To find yourself, think for yourself.
Who’s in the driver’s seat?
Who (or what) drives our actions, decisions, and thoughts?
Some people go through their lives firmly in the driver’s seat. They know what they want and they do what it takes to get there. But even the most self-assured people have others who guide them, advise them, or otherwise influence them. They may be in the driver’s seat, but there is usually someone else in the car with them.
On the other extreme are people who are just along for the ride. Someone else is (or a series of people are) in the driver’s seat, and they may not even know where the car is going. These people might lack the confidence to make their own decisions or may be susceptible to manipulation or control. They are drawn to others who have strong visions even if they don’t share them, because the others provide them with a sense of direction, which they would otherwise lack. Although there is nothing inherently wrong with this—some people are just naturally more comfortable in a supportive role—it is important for us to move our lives in ways that we understand and approve of. Even if someone else is driving, we should be aware of the route and destination.
Early in my career, my path and my day-to-day work were largely driven by someone else. I had no experience, and so I was almost completely under the control of a more experienced colleague. That was fine in the beginning. I gained invaluable experience and learned a lot about how to do my job and how we fit in the big picture. But I eventually started to chafe under his control and needed to have more influence on the direction my career was taking. Ultimately, we went our separate ways, and I was able to evolve naturally.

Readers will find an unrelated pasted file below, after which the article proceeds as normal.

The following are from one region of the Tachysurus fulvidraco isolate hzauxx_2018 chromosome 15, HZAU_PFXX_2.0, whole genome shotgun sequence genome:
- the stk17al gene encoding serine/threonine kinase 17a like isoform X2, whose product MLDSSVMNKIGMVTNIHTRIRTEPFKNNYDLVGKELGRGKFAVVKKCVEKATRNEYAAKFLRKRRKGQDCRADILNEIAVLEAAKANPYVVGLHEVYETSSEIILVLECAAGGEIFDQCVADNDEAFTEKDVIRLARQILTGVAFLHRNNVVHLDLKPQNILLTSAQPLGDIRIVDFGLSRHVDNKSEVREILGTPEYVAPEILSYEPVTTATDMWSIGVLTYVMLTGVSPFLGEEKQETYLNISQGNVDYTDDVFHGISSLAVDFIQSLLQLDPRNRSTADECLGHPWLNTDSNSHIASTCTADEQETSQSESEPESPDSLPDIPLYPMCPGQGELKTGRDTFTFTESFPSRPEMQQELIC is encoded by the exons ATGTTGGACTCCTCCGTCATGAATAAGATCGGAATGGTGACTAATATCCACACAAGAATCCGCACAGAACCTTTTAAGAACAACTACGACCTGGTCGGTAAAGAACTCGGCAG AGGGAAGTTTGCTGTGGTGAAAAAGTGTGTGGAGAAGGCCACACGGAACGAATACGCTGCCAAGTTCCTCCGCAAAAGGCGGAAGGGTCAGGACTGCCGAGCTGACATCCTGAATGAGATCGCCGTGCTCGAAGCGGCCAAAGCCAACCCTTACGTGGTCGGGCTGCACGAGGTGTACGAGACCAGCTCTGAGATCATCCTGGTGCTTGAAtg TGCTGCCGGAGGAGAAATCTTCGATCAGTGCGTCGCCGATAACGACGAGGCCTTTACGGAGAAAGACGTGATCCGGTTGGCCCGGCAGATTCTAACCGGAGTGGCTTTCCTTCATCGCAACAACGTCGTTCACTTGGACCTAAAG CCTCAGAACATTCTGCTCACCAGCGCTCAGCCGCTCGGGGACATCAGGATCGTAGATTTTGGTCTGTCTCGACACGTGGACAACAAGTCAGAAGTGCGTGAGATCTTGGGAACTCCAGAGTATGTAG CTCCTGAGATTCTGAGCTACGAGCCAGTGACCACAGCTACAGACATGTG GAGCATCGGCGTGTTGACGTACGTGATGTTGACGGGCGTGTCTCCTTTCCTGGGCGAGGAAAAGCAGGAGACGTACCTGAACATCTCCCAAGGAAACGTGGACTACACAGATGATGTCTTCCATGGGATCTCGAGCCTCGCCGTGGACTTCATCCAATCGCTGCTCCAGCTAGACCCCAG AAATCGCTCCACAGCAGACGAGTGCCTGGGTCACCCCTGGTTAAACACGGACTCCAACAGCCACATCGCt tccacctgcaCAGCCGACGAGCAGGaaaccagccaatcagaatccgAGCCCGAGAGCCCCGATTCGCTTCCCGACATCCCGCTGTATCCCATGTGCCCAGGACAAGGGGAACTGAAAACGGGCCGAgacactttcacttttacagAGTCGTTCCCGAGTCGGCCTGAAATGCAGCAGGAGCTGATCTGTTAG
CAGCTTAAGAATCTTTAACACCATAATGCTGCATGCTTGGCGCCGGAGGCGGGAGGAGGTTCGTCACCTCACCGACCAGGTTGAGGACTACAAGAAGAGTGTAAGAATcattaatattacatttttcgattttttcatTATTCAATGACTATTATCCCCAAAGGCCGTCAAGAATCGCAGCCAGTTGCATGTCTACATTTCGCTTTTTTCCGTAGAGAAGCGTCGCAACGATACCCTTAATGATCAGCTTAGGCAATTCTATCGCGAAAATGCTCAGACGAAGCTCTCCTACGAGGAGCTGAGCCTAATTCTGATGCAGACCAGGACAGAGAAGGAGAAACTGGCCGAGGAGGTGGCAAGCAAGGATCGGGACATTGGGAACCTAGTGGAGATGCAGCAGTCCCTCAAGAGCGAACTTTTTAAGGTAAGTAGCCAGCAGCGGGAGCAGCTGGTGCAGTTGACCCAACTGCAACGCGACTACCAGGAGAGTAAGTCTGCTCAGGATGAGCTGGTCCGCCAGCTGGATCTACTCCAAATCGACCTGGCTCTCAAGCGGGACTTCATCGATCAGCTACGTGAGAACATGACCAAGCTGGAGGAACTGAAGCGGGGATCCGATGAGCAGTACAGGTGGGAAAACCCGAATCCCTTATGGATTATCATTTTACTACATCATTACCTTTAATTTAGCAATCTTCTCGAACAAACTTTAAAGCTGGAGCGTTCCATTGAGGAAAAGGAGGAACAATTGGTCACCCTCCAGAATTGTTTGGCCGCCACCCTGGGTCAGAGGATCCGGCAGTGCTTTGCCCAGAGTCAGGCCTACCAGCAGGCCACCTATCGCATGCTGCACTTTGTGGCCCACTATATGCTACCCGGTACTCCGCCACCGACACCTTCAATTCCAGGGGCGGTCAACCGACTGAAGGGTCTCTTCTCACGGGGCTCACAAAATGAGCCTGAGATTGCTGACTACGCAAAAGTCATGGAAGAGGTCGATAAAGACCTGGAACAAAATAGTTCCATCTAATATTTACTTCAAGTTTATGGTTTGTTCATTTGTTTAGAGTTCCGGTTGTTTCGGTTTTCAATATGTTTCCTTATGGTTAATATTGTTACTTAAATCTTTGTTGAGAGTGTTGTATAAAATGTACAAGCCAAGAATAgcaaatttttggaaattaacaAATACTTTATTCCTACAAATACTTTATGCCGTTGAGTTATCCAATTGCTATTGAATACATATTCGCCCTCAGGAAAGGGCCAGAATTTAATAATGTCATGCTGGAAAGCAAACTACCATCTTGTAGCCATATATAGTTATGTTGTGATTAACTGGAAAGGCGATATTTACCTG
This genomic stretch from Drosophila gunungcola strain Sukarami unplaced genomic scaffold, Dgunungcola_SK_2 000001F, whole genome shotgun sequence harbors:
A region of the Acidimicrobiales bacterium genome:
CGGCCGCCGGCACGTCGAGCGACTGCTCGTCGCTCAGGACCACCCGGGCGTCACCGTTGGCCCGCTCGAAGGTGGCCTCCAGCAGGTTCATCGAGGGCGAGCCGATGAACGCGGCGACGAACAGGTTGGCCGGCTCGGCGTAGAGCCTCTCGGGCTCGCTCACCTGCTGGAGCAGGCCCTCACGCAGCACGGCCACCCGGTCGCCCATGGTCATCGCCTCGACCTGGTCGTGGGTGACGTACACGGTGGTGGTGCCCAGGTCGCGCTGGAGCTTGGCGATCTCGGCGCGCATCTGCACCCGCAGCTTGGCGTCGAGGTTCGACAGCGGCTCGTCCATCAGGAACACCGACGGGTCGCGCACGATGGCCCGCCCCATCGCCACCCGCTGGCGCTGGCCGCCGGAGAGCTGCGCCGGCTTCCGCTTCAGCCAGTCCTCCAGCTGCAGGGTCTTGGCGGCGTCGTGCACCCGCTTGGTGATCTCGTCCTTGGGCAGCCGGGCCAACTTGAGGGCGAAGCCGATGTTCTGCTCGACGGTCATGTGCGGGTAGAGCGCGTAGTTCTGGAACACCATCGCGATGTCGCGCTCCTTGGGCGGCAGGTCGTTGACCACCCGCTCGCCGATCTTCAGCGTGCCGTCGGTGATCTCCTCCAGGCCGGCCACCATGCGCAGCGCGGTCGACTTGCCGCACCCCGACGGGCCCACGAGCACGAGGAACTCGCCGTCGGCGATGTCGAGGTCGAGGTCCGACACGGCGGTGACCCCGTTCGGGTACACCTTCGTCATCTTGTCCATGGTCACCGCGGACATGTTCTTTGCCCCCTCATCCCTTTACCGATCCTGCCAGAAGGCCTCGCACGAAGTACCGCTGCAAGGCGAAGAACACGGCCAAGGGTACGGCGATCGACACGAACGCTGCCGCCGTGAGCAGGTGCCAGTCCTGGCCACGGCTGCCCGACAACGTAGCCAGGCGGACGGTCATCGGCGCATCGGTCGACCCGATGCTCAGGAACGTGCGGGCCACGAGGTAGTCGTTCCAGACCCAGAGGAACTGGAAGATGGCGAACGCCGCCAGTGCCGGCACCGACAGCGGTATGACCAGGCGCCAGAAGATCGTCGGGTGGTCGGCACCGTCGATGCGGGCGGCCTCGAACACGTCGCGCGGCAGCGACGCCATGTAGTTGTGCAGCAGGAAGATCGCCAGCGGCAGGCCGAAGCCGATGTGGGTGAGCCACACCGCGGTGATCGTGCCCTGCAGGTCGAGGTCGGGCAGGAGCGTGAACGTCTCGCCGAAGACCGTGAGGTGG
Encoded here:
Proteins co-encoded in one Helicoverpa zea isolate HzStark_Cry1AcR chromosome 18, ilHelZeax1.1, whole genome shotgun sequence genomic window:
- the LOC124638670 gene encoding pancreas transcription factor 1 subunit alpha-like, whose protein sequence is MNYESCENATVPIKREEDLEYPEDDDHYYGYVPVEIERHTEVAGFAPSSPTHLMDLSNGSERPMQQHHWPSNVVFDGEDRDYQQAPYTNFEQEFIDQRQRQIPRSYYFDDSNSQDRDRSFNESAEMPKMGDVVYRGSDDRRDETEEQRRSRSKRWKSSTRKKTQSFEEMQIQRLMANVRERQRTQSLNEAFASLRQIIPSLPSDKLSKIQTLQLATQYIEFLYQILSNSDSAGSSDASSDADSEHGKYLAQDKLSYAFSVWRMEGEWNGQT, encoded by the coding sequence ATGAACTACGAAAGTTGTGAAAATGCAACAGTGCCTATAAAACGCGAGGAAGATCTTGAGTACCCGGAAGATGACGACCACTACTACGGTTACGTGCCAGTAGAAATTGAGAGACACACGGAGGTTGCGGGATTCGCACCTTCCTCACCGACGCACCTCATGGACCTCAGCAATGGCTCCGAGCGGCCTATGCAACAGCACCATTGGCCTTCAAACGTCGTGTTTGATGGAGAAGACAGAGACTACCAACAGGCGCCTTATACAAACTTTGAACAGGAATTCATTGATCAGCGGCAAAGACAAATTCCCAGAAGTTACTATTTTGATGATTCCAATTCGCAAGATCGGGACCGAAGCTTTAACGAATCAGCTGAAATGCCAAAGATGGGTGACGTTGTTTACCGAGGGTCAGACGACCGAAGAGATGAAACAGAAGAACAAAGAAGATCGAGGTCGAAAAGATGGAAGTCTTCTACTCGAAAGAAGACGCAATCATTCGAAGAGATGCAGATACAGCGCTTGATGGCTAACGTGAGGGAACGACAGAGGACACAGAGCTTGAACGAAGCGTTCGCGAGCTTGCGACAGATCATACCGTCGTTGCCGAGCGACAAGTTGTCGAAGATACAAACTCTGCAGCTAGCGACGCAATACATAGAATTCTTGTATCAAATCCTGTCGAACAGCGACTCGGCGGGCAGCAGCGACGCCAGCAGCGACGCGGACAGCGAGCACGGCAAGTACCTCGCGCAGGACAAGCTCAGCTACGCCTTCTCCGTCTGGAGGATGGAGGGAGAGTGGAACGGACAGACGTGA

This is a fairly typical scenario, and it begs the question, “When are we ready to get behind the wheel?” There is no single right answer, and some people are naturally ready before others. However, we should be aware of our readiness to drive. Some are never ready, and there’s nothing wrong with that as long as the choice is deliberate.
My personal life was equally “directionless” when I was younger. I made some mistakes that I might not have made if I had been more intentional about my decisions. There wasn’t someone else in the driver’s seat during that time—there was no one in the driver’s seat. My choices were arbitrary and not well thought out. While this approach to life could be liberating and fun, it could also lead people down paths they do not intend to follow—paths that could be detrimental to the achievement of their goals. I think we all need some time like this when we are young—it helps us test the waters and understand consequences—but we eventually have to get our bearings and begin to chart our course.
It is also possible for other voices to drive our personal habits. When we choose to do things that are not healthy or beneficial to us or to those around us, to whose voice are we listening? Examples include addiction or overeating. We know that these are not healthy habits (see habit), but we engage in them anyway. We’re not driving the car, and, in this example, it’s not a person in the driver’s seat, it’s a compulsion. The voice of a compulsion can be just as strong or stronger than that of a person. Why else would people choose to engage in activities that they knew were very bad for them?
My father was a lifelong smoker, and he had the first in what would be a series of heart attacks in his early fifties. But he kept smoking. He was a highly intelligent person, and he knew that his smoking was a major cause of his heart disease, but he kept smoking anyway. The voice of compulsion was so powerful that he listened to it despite knowing that it was KILLING him. And eventually it did. That’s how strong the voices of compulsion can be.
All of us have other voices in our lives: some benevolent, some not so much. It’s up to each of us to decide how much to listen to those voices. Ultimately it’s our car and the journey is ours to take.
Who’s in your driver’s seat?